This evolution of Chinese urban governance gives the CCP the ability to monitor cities closely, especially when it is combined with modern hi-tech surveillance systems. This has certainly resulted in draconian measures to control the urban population in recent weeks.

However, while the Chinese government is certainly capable of repression, to see residents’ committees as simply the arms of an authoritarian state bent on total control is too simplistic.


A shared experience

Many of the staff of these committees are drawn from the local community. This means that for many Chinese, the inconveniences of the lockdown, such as guards outside residential complexes and temperature checks, do not necessarily feel like something that has been imposed on them. Instead, they are a shared experience that can bring people together, as shouts of support from tower block to tower block in Wuhan show.

As the coronavirus spreads around the world, other countries must be careful about looking to China for examples of how to manage it. Cities in other countries do not have a political culture that would allow them to replicate what China has done, or the same governance structures. The Chinese model of urban development in the 20th century is not entirely unique, since it derives some of its inspiration from the USSR, but it has certainly diverged from the West.

Instead, if locking down urban populations is proven to be the most effective way of containing the virus, officials must look at the tools they have in their governance armouries.

This includes the police and other emergency services, but also charities and community groups. They often already work closely with city government, and are able to mobilise their members to take action. This could include checking up on vulnerable residents or helping to deliver food supplies to families who might be under quarantine. The coming weeks will test the resilience of our cities and our communities.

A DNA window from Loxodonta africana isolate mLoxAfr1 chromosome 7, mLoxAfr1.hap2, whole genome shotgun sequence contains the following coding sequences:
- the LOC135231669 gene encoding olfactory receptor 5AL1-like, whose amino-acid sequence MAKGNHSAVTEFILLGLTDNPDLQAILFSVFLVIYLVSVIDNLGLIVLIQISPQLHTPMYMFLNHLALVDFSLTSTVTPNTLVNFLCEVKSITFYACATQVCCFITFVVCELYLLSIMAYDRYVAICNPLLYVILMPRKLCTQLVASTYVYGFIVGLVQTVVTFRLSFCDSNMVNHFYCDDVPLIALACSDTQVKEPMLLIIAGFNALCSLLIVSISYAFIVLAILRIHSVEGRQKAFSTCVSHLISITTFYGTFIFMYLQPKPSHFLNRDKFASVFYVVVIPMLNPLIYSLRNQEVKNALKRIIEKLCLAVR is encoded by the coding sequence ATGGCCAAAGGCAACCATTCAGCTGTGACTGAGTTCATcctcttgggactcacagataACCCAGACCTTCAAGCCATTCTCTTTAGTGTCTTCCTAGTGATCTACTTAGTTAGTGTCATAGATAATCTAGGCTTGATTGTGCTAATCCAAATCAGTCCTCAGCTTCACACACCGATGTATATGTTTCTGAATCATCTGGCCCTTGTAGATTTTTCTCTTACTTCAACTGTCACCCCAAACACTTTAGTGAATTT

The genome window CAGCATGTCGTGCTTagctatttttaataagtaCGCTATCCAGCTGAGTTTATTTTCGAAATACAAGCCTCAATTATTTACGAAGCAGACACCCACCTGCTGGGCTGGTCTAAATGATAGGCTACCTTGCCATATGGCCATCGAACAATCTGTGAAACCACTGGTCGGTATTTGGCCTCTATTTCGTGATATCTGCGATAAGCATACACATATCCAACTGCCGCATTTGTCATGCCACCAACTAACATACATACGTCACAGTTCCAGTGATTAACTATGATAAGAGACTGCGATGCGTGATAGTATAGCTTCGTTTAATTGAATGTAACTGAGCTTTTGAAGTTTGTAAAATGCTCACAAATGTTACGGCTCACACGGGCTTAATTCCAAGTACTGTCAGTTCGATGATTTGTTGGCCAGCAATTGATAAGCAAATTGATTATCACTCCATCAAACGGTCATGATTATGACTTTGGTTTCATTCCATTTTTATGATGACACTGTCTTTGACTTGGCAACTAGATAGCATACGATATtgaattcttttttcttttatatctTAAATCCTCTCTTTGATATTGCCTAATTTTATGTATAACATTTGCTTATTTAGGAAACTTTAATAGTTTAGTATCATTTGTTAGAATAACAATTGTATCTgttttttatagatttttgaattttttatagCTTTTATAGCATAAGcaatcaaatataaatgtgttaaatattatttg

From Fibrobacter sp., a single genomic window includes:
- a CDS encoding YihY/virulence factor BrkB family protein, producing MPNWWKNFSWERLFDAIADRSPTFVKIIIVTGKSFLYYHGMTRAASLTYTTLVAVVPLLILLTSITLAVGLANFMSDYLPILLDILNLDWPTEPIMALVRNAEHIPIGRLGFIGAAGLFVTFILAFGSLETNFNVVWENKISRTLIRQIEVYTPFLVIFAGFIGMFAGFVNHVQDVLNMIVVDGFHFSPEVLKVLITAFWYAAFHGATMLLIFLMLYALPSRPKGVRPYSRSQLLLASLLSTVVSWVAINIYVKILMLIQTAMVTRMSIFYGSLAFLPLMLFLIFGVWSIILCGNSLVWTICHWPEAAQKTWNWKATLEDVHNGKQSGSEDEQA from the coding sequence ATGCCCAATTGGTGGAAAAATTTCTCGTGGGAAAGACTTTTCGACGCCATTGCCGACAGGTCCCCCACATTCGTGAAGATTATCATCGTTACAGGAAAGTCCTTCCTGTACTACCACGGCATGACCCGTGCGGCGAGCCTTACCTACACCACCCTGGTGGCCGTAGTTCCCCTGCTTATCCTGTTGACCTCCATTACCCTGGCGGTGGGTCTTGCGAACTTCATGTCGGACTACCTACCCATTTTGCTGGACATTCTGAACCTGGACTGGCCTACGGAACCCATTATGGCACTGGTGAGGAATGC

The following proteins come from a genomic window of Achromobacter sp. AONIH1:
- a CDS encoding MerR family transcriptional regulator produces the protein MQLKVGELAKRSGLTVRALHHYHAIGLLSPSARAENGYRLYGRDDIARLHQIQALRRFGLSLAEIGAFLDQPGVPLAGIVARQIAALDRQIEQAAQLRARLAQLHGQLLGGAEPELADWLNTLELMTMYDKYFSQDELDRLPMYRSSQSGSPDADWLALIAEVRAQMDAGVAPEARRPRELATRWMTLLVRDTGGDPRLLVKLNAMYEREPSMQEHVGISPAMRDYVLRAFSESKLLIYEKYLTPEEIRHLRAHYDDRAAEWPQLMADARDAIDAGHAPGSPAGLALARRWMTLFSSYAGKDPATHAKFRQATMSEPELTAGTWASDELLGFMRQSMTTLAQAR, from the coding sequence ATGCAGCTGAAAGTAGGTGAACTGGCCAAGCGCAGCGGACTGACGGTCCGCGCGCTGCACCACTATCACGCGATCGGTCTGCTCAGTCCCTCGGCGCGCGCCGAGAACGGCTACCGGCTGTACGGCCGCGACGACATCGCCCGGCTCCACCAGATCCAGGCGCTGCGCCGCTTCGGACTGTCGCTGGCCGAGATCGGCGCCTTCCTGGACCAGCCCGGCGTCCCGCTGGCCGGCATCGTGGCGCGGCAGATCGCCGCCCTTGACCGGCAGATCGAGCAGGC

The Conversation

Toby Lincoln, Lecturer, Chinese urban history, University of Leicester.

This article is republished from The Conversation under a Creative Commons license. Read the original article.

 
 
 
 

To build its emerging “megaregions”, the USA should turn to trains

Under construction: high speed rail in California. Image: Getty.

An extract from “Designing the Megaregion: Meeting Urban Challenges at a New Scale”, out now from Island Press.

A regional transportation system does not become balanced until all its parts are operating effectively. Highways, arterial streets, and local streets are essential, and every megaregion has them, although there is often a big backlog of needed repairs, especially for bridges. Airports for long-distance travel are also recognized as essential, and there are major airports in all the evolving megaregions. Both highways and airports are overloaded at peak periods in the megaregions because of gaps in the rest of the transportation system. Predictions for 2040, when the megaregions will be far more developed than they are today, show that there will be much worse traffic congestion and more airport delays.